The Insolvency Service has taken action against Kevin Dunstall over “unexplained payments” of more than £200,000 he made to himself, to the detriment of creditors, while running Prospect Mailing Services.
Dunstall, a self-styled restructuring expert, left a trail of disaster in the printing industry through a string of failed print and mailing ventures, culminating in the collapse of Global MP, the former St Ives Direct business in Bradford he acquired in 2013.
The Insolvency Service report into his conduct at Bradford-based Prospect Mailing Services stated: “Between 5 September 2013 and 11 November 2013, at a time when Mr Kevin Martin Dunstall knew, or ought to have known, that Prospect Mailing Services Ltd was balance sheet and cashflow insolvent, Mr Dunstall breached his fiduciary duty by making unexplained payments to himself of at least £213,515. These payments were to the detriment of creditors.”
Dunstall has now been disqualified from acting as a director for a period of seven years as a result. The disqualification order started on 11 January.
The Insolvency Service report reveals that between Dunstall’s appointment at Prospect in October 2012, and the first week of September 2013, Prospect “issued fifty nine cheques valued at £408,777 that failed to clear its bank accounts. Further, Prospect failed to complete eighty four direct-debit payments totalling £213,443, due to insufficient funds”.
Despite the firm being subject to five unsatisfied County Court Judgements, and a winding-up petition, Prospect made payments of £509,633 to an account in Dunstall’s name between 5 September 2013 and 11 November 2013. Dunstall claimed these payments were used to pay wages.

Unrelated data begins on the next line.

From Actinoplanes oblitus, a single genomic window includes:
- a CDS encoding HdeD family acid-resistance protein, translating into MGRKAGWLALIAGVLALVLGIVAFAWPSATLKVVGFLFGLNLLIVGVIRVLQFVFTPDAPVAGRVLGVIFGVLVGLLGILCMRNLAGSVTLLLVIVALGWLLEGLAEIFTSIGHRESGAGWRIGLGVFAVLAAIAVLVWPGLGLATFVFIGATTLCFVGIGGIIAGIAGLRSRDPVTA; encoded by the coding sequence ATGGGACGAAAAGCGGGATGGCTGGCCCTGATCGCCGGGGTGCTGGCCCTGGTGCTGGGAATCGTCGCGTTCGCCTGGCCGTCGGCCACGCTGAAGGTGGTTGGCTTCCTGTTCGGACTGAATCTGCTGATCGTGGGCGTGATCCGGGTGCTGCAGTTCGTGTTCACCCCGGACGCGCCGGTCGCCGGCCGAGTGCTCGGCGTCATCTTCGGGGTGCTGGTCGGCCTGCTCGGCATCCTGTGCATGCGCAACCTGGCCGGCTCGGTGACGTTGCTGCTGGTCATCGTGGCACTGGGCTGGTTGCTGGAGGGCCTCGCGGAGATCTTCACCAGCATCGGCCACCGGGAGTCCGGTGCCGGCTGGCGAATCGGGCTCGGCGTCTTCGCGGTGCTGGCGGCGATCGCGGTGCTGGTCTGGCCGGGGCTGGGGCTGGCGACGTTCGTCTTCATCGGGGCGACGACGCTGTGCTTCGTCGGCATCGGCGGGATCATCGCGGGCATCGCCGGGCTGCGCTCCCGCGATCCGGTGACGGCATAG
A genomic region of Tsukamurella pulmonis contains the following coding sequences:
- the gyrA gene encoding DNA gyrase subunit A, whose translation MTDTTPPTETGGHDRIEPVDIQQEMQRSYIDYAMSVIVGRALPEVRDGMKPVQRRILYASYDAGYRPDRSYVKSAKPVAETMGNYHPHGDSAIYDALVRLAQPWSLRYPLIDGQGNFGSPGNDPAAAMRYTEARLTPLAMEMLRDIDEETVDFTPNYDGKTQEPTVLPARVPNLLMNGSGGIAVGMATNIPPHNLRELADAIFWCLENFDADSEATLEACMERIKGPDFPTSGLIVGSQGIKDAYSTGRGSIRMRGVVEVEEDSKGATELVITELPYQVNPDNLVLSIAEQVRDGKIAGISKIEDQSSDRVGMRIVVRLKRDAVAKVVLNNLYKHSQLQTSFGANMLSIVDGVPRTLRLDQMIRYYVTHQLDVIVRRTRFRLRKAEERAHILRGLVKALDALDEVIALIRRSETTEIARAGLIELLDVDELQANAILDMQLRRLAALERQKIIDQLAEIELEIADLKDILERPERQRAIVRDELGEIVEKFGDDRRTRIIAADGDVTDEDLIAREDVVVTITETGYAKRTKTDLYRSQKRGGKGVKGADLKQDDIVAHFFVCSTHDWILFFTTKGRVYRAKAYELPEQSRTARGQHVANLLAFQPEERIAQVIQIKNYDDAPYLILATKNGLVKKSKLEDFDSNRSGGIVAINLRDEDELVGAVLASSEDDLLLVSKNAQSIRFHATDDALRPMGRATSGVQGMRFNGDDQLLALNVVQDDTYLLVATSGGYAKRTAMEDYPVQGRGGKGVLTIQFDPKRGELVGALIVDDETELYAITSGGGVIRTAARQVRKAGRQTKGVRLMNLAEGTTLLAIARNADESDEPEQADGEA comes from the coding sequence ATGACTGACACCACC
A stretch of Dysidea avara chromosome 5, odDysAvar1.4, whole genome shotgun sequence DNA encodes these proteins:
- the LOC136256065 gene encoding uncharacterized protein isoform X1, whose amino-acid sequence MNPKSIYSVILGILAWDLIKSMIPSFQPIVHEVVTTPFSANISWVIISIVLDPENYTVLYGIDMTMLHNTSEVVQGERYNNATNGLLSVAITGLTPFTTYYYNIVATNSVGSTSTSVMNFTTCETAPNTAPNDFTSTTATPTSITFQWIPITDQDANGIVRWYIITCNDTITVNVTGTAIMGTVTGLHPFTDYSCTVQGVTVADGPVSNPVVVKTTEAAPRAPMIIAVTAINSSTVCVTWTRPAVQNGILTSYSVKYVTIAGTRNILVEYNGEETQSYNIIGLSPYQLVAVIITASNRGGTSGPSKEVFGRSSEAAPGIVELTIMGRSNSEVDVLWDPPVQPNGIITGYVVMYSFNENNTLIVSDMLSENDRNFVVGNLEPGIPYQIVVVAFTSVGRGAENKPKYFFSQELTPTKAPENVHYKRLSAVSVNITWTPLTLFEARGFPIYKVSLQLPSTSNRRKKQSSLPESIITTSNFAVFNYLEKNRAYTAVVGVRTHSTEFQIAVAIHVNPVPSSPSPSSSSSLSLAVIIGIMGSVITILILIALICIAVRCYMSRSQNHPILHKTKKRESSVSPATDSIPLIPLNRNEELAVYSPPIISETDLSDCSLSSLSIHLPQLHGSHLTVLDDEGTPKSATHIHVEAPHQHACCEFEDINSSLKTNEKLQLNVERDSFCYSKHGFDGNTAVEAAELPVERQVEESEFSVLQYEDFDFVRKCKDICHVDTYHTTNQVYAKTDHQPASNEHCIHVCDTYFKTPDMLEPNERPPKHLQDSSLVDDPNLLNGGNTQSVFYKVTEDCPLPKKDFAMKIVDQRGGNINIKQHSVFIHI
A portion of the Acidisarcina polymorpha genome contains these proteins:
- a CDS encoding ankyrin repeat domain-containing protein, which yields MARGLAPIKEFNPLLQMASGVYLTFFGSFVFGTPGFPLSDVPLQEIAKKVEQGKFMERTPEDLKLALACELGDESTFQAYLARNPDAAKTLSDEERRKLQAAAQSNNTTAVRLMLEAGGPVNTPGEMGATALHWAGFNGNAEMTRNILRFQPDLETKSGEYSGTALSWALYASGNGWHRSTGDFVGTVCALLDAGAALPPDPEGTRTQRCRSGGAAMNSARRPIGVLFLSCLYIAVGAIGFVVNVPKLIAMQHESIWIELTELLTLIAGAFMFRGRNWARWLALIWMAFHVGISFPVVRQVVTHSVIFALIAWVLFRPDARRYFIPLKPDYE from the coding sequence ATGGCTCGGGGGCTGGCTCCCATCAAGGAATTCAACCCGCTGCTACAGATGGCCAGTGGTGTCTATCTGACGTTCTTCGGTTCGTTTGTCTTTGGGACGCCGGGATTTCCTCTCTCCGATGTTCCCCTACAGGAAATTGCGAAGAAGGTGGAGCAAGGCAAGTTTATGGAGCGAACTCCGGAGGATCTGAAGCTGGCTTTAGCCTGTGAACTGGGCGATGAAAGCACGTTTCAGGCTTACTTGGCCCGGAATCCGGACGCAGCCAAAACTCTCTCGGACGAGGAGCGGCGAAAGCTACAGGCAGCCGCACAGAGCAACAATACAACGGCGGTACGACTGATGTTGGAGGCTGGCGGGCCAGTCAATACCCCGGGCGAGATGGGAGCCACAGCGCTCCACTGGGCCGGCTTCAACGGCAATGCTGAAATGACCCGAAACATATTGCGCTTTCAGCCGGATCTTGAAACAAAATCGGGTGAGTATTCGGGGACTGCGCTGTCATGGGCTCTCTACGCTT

However, the Insolvency Service found that “only £296,118 of the funds paid to Mr Dunstall could have been used to pay wages. Mr Dunstall has not accounted for the remaining £213,515.”
The report stated: “The books and records of Prospect do not provide an explanation for the transfer of the funds to Mr Dunstall.”
At 31 August 2013, Prospect owed £962,082 to 77 trade creditors. The Insolvency Service said that when it went into administration on 11 November 2013 the firm had assets estimated to realise of £287,155 and liabilities to creditors of just over £2m.
This figure is more than £935,000 greater than that contained in the statement of affairs published at the time of Prospect’s administration, which put the estimated deficiency to creditors as £1,069,861.
Dunstall was made bankrupt last year as a result of a personal guarantee he gave during his ownership of Prospect.
An Insolvency Service spokesman told PrintWeek that a seven-year disqualification “was at the more serious end of the scale”.
The maximum disqualification term is 15 years.
The spokesman said the Insolvency Service could not comment on whether a further investigation was likely into Dunstall’s other business activities.
When Global MP went bust nine months after Dunstall acquired it, the total shortfall was more than £13m.
“If things are deemed serious enough we can seek an extension of a disqualification,” the spokesman added.